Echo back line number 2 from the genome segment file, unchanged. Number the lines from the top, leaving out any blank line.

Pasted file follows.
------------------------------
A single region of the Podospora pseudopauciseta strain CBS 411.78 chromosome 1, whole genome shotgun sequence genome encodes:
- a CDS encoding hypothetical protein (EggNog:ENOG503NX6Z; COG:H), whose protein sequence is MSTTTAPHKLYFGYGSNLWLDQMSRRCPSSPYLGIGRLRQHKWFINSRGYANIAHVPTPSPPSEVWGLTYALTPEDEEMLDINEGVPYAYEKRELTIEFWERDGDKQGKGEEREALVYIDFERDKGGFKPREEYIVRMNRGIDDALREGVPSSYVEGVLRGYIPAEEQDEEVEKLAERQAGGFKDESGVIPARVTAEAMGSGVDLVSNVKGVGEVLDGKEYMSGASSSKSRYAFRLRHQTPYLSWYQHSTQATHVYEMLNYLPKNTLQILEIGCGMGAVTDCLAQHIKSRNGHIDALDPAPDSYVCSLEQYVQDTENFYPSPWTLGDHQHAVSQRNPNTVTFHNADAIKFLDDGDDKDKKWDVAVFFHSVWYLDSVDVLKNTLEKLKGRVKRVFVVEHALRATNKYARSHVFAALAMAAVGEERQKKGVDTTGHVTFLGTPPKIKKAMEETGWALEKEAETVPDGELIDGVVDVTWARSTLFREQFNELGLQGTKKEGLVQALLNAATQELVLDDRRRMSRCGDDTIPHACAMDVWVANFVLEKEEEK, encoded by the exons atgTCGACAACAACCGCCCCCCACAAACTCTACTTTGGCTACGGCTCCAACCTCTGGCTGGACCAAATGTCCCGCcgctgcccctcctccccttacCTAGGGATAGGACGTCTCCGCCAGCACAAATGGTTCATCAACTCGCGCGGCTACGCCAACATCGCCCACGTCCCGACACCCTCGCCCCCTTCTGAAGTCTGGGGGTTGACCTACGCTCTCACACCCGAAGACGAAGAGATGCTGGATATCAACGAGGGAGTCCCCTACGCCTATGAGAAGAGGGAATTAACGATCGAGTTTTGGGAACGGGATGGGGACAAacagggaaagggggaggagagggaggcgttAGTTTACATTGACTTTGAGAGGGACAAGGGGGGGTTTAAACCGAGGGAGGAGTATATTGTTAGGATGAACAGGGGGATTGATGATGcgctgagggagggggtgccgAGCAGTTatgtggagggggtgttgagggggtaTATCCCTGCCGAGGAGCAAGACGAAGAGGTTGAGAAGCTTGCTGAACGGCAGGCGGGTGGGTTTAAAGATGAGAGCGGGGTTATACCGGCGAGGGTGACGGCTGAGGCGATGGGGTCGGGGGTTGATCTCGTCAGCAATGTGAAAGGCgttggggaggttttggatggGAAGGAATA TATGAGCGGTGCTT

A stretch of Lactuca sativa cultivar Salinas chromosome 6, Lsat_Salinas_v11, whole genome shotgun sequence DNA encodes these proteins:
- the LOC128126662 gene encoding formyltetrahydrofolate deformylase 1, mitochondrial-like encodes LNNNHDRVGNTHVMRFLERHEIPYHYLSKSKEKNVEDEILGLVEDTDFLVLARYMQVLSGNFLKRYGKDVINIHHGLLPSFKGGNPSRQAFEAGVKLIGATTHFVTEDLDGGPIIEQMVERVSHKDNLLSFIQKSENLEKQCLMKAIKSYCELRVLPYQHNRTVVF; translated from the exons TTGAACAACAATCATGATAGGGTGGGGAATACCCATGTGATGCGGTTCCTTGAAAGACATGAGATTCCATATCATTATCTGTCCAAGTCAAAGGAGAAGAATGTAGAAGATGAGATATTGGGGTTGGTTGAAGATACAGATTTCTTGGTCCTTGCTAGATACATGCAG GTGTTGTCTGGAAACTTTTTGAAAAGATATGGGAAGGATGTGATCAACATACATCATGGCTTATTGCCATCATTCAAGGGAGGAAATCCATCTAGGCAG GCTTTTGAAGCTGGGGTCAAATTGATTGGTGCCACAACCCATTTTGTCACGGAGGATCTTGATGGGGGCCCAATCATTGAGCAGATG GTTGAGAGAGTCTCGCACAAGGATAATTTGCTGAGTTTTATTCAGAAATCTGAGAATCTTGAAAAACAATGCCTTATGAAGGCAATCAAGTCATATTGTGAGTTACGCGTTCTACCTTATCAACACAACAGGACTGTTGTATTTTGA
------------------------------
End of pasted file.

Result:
- a CDS encoding hypothetical protein (EggNog:ENOG503NX6Z; COG:H), whose protein sequence is MSTTTAPHKLYFGYGSNLWLDQMSRRCPSSPYLGIGRLRQHKWFINSRGYANIAHVPTPSPPSEVWGLTYALTPEDEEMLDINEGVPYAYEKRELTIEFWERDGDKQGKGEEREALVYIDFERDKGGFKPREEYIVRMNRGIDDALREGVPSSYVEGVLRGYIPAEEQDEEVEKLAERQAGGFKDESGVIPARVTAEAMGSGVDLVSNVKGVGEVLDGKEYMSGASSSKSRYAFRLRHQTPYLSWYQHSTQATHVYEMLNYLPKNTLQILEIGCGMGAVTDCLAQHIKSRNGHIDALDPAPDSYVCSLEQYVQDTENFYPSPWTLGDHQHAVSQRNPNTVTFHNADAIKFLDDGDDKDKKWDVAVFFHSVWYLDSVDVLKNTLEKLKGRVKRVFVVEHALRATNKYARSHVFAALAMAAVGEERQKKGVDTTGHVTFLGTPPKIKKAMEETGWALEKEAETVPDGELIDGVVDVTWARSTLFREQFNELGLQGTKKEGLVQALLNAATQELVLDDRRRMSRCGDDTIPHACAMDVWVANFVLEKEEEK, encoded by the exons atgTCGACAACAACCGCCCCCCACAAACTCTACTTTGGCTACGGCTCCAACCTCTGGCTGGACCAAATGTCCCGCcgctgcccctcctccccttacCTAGGGATAGGACGTCTCCGCCAGCACAAATGGTTCATCAACTCGCGCGGCTACGCCAACATCGCCCACGTCCCGACACCCTCGCCCCCTTCTGAAGTCTGGGGGTTGACCTACGCTCTCACACCCGAAGACGAAGAGATGCTGGATATCAACGAGGGAGTCCCCTACGCCTATGAGAAGAGGGAATTAACGATCGAGTTTTGGGAACGGGATGGGGACAAacagggaaagggggaggagagggaggcgttAGTTTACATTGACTTTGAGAGGGACAAGGGGGGGTTTAAACCGAGGGAGGAGTATATTGTTAGGATGAACAGGGGGATTGATGATGcgctgagggagggggtgccgAGCAGTTatgtggagggggtgttgagggggtaTATCCCTGCCGAGGAGCAAGACGAAGAGGTTGAGAAGCTTGCTGAACGGCAGGCGGGTGGGTTTAAAGATGAGAGCGGGGTTATACCGGCGAGGGTGACGGCTGAGGCGATGGGGTCGGGGGTTGATCTCGTCAGCAATGTGAAAGGCgttggggaggttttggatggGAAGGAATA TATGAGCGGTGCTT